To the General Assembly of the Presbyterian Church in the United States, May 1789—George Washington


On May 26, 1789, the General Assembly of Presbyterian Churches in the United States meeting in Philadelphia, PA sent an address to the newly inaugurated first President of the United States, George Washington. The President’s response was full of his typical humility, gratitude, and sincere faith in God coupled with a call to his fellow man to so live as they profess. He writes:


I receive with great sensibility the testimonial given by the General Assembly of the Presbyterian Church in the United States of America, of the lively and unfeigned pleasure experienced by them on my appointment to the first office in the nation.

Although it will be my endeavor to avoid being elated by the too favorable opinion, which your kindness for me may have induced you to express of my former conduct and the effect of my future services, yet, conscious of the disinterestedness of my motives, it is not necessary for me to conceal the satisfaction I have felt upon finding, that my compliance with the call of my country, and my dependence on the assistance of Heaven to support me in my arduous undertakings, have, so far as I can learn, met the mutual approbation of my countrymen.

While I reiterate the professions of my dependence upon Heaven as the source of all public and private blessings; I will observe that the general prevalence of piety, philanthropy, honesty, industry, and economy seems, in the ordinary course of human affairs, particularly necessary for advancing and conforming the happiness of our country. While all men within our territories are protected in worshipping the Deity according to the dictates of their consciences; it is rationally to be expected from them in return, that they will all be emulous of evincing the sanctity of their professions by the innocence of their lives and the beneficence of their actions; for no man, who is profligate in his morals, or a bad member of the civil community, can possibly be a true Christian, or a credit to his own religious society.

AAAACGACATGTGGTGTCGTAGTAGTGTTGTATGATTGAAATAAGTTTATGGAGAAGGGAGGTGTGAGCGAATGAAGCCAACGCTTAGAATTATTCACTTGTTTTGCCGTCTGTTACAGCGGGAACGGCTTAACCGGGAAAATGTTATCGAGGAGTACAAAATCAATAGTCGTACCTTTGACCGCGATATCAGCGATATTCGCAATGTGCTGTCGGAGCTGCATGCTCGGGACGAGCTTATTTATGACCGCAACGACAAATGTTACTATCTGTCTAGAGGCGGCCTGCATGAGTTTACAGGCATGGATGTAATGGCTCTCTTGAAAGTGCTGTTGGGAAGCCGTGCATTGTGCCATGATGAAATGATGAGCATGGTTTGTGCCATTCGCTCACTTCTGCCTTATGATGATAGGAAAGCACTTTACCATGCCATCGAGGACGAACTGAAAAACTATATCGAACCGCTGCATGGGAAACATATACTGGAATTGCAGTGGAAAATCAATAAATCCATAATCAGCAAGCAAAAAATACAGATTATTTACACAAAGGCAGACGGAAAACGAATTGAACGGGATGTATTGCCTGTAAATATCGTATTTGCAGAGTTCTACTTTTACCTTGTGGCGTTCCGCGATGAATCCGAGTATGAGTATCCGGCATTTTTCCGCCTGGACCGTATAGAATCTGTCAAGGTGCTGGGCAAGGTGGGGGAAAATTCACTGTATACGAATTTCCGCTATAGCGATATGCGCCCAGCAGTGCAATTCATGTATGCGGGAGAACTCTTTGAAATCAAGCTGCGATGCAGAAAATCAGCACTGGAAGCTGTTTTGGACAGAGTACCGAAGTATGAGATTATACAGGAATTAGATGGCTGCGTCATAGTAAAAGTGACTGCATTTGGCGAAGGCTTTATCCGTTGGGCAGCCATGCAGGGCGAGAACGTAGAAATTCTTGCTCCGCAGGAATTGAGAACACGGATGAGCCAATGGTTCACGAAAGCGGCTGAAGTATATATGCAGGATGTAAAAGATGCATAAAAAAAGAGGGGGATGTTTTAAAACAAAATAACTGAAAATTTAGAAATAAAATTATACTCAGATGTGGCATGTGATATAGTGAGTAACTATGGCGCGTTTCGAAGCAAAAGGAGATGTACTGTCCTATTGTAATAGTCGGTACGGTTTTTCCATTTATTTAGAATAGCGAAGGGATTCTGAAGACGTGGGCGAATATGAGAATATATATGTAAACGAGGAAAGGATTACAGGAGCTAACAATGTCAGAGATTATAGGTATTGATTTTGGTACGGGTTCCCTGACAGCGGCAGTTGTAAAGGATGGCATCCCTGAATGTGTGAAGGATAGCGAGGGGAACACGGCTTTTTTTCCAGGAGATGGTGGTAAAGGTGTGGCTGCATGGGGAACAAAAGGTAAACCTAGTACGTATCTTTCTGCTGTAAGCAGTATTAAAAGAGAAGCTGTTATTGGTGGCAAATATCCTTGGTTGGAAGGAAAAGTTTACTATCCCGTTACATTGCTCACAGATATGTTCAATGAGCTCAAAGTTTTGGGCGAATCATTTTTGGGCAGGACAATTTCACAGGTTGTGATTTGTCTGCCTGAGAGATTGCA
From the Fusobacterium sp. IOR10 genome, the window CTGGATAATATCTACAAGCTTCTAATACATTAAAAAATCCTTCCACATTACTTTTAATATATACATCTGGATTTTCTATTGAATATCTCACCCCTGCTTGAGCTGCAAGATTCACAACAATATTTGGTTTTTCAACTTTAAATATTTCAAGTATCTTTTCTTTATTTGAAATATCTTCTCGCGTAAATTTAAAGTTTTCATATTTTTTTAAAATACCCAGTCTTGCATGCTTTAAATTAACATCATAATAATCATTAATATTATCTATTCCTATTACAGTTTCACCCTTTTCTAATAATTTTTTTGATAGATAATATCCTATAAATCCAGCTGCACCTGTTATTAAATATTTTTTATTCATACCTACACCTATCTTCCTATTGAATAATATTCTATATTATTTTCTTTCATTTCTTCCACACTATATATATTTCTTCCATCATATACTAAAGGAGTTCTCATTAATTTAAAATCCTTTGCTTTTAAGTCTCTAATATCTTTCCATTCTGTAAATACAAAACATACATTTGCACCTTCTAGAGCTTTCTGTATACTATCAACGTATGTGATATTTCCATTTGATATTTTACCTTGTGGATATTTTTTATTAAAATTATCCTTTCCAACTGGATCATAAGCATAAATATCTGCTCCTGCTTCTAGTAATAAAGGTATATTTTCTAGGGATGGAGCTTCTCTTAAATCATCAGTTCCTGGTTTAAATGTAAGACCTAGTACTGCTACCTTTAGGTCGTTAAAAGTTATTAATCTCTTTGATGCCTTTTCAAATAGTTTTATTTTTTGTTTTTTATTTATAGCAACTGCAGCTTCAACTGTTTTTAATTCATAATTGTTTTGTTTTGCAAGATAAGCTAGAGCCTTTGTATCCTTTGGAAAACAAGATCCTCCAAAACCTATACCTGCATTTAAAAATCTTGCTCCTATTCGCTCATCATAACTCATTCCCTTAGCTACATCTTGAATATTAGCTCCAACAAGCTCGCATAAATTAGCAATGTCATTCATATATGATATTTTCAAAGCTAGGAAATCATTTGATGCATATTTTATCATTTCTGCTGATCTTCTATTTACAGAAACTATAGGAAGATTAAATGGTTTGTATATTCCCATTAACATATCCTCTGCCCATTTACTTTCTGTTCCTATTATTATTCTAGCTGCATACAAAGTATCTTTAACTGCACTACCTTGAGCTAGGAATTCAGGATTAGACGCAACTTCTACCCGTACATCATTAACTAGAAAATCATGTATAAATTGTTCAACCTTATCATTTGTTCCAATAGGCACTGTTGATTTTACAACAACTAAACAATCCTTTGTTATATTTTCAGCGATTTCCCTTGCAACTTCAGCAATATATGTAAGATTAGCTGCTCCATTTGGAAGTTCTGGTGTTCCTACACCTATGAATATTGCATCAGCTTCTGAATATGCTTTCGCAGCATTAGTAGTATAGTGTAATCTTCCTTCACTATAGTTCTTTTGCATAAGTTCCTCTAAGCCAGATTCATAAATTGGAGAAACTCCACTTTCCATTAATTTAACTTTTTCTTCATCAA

I desire you to accept my acknowledgments for your laudable endeavors to render men sober, honest, and good Citizens, and the obedient subjects of a lawful government, as well as for your prayers to Almighty God for his blessing on our common country, and the humble instrument, which he has pleased to make use of in the administration of its government.

George Washington

Source: The Writings of George Washington; Being His Correspondence, Addresses, Messages, and Other Papers, Official and Private, Selected and Published from the Original Manuscripts with A Life of the Author, Notes and Illustrations, By Jared Sparks, In Twelve Volumes. Boston: – American Stationers Company. London: J.M. Campbell, 156, Regent Street, 1838; Volume XII, p. 152-153 (Sparks dates the President’s response simply as May 1789).

They Were Believers is researched, compiled, edited and formatted for the Internet (with occasional commentary and explanatory notes) by Steve Farrell, Founder and Editor-In-Chief of Self-Educated American.

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